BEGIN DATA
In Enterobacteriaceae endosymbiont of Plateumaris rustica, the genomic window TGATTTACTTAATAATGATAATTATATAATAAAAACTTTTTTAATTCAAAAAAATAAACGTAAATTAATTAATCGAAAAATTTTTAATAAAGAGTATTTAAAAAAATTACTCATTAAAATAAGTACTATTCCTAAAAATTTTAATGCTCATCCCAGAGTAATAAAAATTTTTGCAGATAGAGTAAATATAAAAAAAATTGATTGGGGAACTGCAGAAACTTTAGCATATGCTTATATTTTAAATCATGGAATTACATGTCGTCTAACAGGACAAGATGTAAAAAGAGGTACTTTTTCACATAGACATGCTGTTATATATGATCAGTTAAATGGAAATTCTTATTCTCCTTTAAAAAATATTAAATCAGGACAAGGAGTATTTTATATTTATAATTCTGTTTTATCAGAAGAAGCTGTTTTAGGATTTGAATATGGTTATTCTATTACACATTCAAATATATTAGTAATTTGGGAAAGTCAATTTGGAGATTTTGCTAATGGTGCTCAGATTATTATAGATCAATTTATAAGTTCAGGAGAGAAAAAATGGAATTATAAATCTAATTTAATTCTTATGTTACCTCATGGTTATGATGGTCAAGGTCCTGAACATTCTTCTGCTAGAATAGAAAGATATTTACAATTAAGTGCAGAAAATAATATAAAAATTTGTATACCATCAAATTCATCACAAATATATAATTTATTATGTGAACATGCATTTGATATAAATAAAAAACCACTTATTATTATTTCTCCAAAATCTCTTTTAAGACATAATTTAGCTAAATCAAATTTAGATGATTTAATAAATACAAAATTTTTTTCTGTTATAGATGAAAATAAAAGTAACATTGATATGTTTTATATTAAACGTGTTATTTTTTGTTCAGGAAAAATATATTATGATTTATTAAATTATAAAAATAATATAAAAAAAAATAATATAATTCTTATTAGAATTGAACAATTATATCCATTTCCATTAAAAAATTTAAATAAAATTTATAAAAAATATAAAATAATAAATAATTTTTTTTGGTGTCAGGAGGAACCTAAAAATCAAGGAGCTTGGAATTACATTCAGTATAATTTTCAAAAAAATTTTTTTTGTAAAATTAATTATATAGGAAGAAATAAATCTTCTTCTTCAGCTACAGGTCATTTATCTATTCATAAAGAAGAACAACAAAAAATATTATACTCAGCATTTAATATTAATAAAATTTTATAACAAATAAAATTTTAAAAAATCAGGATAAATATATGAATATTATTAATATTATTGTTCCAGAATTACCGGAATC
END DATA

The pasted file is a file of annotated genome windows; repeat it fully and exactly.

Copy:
In Enterobacteriaceae endosymbiont of Plateumaris rustica, the genomic window TGATTTACTTAATAATGATAATTATATAATAAAAACTTTTTTAATTCAAAAAAATAAACGTAAATTAATTAATCGAAAAATTTTTAATAAAGAGTATTTAAAAAAATTACTCATTAAAATAAGTACTATTCCTAAAAATTTTAATGCTCATCCCAGAGTAATAAAAATTTTTGCAGATAGAGTAAATATAAAAAAAATTGATTGGGGAACTGCAGAAACTTTAGCATATGCTTATATTTTAAATCATGGAATTACATGTCGTCTAACAGGACAAGATGTAAAAAGAGGTACTTTTTCACATAGACATGCTGTTATATATGATCAGTTAAATGGAAATTCTTATTCTCCTTTAAAAAATATTAAATCAGGACAAGGAGTATTTTATATTTATAATTCTGTTTTATCAGAAGAAGCTGTTTTAGGATTTGAATATGGTTATTCTATTACACATTCAAATATATTAGTAATTTGGGAAAGTCAATTTGGAGATTTTGCTAATGGTGCTCAGATTATTATAGATCAATTTATAAGTTCAGGAGAGAAAAAATGGAATTATAAATCTAATTTAATTCTTATGTTACCTCATGGTTATGATGGTCAAGGTCCTGAACATTCTTCTGCTAGAATAGAAAGATATTTACAATTAAGTGCAGAAAATAATATAAAAATTTGTATACCATCAAATTCATCACAAATATATAATTTATTATGTGAACATGCATTTGATATAAATAAAAAACCACTTATTATTATTTCTCCAAAATCTCTTTTAAGACATAATTTAGCTAAATCAAATTTAGATGATTTAATAAATACAAAATTTTTTTCTGTTATAGATGAAAATAAAAGTAACATTGATATGTTTTATATTAAACGTGTTATTTTTTGTTCAGGAAAAATATATTATGATTTATTAAATTATAAAAATAATATAAAAAAAAATAATATAATTCTTATTAGAATTGAACAATTATATCCATTTCCATTAAAAAATTTAAATAAAATTTATAAAAAATATAAAATAATAAATAATTTTTTTTGGTGTCAGGAGGAACCTAAAAATCAAGGAGCTTGGAATTACATTCAGTATAATTTTCAAAAAAATTTTTTTTGTAAAATTAATTATATAGGAAGAAATAAATCTTCTTCTTCAGCTACAGGTCATTTATCTATTCATAAAGAAGAACAACAAAAAATATTATACTCAGCATTTAATATTAATAAAATTTTATAACAAATAAAATTTTAAAAAATCAGGATAAATATATGAATATTATTAATATTATTGTTCCAGAATTACCGGAATC